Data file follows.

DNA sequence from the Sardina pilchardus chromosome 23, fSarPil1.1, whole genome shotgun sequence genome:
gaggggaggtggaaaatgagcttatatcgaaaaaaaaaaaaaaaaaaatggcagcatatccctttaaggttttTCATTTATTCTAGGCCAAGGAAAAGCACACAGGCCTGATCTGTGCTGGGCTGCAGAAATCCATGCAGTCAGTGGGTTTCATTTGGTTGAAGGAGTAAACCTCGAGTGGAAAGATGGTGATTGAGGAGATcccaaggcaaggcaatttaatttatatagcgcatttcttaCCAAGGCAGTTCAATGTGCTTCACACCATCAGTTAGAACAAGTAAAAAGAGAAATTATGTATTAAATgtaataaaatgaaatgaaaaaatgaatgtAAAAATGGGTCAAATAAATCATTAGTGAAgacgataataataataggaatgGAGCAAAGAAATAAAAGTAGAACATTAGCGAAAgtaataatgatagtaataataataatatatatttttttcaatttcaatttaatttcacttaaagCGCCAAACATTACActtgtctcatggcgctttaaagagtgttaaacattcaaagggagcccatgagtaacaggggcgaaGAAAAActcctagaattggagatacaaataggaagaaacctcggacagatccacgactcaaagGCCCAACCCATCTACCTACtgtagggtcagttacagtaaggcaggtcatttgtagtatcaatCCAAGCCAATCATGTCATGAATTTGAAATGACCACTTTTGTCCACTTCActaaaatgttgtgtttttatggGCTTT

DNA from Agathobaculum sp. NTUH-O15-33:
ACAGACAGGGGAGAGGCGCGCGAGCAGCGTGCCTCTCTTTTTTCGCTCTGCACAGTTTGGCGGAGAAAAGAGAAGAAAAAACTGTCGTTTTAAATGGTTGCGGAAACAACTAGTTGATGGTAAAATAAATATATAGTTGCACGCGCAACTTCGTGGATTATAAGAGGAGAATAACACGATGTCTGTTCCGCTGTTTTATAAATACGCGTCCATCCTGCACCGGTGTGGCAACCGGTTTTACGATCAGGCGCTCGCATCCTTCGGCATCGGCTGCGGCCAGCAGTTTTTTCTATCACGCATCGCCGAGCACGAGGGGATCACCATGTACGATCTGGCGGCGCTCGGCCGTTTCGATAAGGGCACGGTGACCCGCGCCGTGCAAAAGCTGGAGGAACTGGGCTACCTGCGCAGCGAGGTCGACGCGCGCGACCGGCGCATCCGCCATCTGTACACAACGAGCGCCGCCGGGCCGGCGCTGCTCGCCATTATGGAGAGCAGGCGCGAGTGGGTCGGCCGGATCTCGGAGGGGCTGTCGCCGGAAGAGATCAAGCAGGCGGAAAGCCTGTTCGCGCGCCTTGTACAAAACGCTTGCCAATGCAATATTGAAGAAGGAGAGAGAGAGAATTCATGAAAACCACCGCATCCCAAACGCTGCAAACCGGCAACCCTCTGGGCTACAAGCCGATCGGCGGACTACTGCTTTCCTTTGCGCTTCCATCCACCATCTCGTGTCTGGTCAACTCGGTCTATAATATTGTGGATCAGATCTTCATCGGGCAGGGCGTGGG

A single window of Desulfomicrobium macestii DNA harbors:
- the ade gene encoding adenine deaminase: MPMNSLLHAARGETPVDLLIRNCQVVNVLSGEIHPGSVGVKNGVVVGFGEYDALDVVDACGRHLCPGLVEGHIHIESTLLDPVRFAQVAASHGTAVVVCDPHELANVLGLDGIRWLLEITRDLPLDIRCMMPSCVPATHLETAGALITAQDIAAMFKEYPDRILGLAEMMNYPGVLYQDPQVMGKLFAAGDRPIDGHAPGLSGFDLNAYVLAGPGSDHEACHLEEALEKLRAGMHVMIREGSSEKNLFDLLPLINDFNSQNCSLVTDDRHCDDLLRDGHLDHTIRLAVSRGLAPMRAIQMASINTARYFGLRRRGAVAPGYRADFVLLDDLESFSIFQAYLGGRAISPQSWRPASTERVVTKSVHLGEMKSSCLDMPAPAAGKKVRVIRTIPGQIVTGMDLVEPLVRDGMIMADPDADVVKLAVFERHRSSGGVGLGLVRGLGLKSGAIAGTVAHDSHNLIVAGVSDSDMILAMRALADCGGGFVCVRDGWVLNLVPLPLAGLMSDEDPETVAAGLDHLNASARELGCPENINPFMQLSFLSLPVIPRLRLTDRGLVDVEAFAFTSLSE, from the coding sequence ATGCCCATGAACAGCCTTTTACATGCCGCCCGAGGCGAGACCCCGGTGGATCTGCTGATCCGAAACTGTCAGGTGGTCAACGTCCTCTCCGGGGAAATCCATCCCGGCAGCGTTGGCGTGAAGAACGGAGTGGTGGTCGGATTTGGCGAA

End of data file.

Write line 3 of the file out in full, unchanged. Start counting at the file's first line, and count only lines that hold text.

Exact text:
DNA from Agathobaculum sp. NTUH-O15-33: